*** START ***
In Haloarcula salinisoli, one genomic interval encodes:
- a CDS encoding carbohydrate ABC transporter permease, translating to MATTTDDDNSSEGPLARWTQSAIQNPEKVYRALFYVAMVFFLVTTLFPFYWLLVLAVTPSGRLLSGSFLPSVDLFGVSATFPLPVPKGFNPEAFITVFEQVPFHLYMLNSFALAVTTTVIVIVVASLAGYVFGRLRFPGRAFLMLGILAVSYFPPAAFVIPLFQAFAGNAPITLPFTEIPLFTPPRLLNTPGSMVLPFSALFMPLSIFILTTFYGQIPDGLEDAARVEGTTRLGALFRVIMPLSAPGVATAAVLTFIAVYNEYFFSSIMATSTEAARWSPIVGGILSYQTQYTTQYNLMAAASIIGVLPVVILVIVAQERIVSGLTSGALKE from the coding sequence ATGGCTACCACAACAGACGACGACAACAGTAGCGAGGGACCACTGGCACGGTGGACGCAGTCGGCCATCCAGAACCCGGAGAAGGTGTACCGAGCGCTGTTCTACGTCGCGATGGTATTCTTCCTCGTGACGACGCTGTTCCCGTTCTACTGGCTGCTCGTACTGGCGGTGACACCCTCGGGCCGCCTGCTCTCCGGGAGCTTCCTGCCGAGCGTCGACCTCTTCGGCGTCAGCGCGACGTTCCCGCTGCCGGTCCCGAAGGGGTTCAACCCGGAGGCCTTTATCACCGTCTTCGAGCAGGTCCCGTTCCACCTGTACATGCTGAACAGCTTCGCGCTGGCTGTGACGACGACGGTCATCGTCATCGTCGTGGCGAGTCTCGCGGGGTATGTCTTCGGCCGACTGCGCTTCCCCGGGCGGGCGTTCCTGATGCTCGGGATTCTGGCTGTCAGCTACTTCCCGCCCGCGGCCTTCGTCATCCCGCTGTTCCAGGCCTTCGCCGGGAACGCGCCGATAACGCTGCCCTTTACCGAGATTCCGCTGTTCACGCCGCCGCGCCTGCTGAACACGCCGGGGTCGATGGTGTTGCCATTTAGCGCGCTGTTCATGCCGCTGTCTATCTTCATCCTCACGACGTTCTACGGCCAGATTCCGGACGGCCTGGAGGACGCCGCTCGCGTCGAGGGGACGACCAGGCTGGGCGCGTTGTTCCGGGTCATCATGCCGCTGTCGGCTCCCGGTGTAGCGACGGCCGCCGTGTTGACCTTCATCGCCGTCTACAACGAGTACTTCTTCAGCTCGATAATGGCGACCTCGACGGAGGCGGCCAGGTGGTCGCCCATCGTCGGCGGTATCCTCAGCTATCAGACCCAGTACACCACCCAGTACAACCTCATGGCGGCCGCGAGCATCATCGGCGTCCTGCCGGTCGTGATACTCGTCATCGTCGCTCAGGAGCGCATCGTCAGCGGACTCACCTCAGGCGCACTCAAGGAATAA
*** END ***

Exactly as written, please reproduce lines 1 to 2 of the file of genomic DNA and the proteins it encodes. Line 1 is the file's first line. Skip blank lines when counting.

In Haloarcula salinisoli, one genomic interval encodes:
- a CDS encoding carbohydrate ABC transporter permease, translating to MATTTDDDNSSEGPLARWTQSAIQNPEKVYRALFYVAMVFFLVTTLFPFYWLLVLAVTPSGRLLSGSFLPSVDLFGVSATFPLPVPKGFNPEAFITVFEQVPFHLYMLNSFALAVTTTVIVIVVASLAGYVFGRLRFPGRAFLMLGILAVSYFPPAAFVIPLFQAFAGNAPITLPFTEIPLFTPPRLLNTPGSMVLPFSALFMPLSIFILTTFYGQIPDGLEDAARVEGTTRLGALFRVIMPLSAPGVATAAVLTFIAVYNEYFFSSIMATSTEAARWSPIVGGILSYQTQYTTQYNLMAAASIIGVLPVVILVIVAQERIVSGLTSGALKE from the coding sequence ATGGCTACCACAACAGACGACGACAACAGTAGCGAGGGACCACTGGCACGGTGGACGCAGTCGGCCATCCAGAACCCGGAGAAGGTGTACCGAGCGCTGTTCTACGTCGCGATGGTATTCTTCCTCGTGACGACGCTGTTCCCGTTCTACTGGCTGCTCGTACTGGCGGTGACACCCTCGGGCCGCCTGCTCTCCGGGAGCTTCCTGCCGAGCGTCGACCTCTTCGGCGTCAGCGCGACGTTCCCGCTGCCGGTCCCGAAGGGGTTCAACCCGGAGGCCTTTATCACCGTCTTCGAGCAGGTCCCGTTCCACCTGTACATGCTGAACAGCTTCGCGCTGGCTGTGACGACGACGGTCATCGTCATCGTCGTGGCGAGTCTCGCGGGGTATGTCTTCGGCCGACTGCGCTTCCCCGGGCGGGCGTTCCTGATGCTCGGGATTCTGGCTGTCAGCTACTTCCCGCCCGCGGCCTTCGTCATCCCGCTGTTCCAGGCCTTCGCCGGGAACGCGCCGATAACGCTGCCCTTTACCGAGATTCCGCTGTTCACGCCGCCGCGCCTGCTGAACACGCCGGGGTCGATGGTGTTGCCATTTAGCGCGCTGTTCATGCCGCTGTCTATCTTCATCCTCACGACGTTCTACGGCCAGATTCCGGACGGCCTGGAGGACGCCGCTCGCGTCGAGGGGACGACCAGGCTGGGCGCGTTGTTCCGGGTCATCATGCCGCTGTCGGCTCCCGGTGTAGCGACGGCCGCCGTGTTGACCTTCATCGCCGTCTACAACGAGTACTTCTTCAGCTCGATAATGGCGACCTCGACGGAGGCGGCCAGGTGGTCGCCCATCGTCGGCGGTATCCTCAGCTATCAGACCCAGTACACCACCCAGTACAACCTCATGGCGGCCGCGAGCATCATCGGCGTCCTGCCGGTCGTGATACTCGTCATCGTCGCTCAGGAGCGCATCGTCAGCGGACTCACCTCAGGCGCACTCAAGGAATAA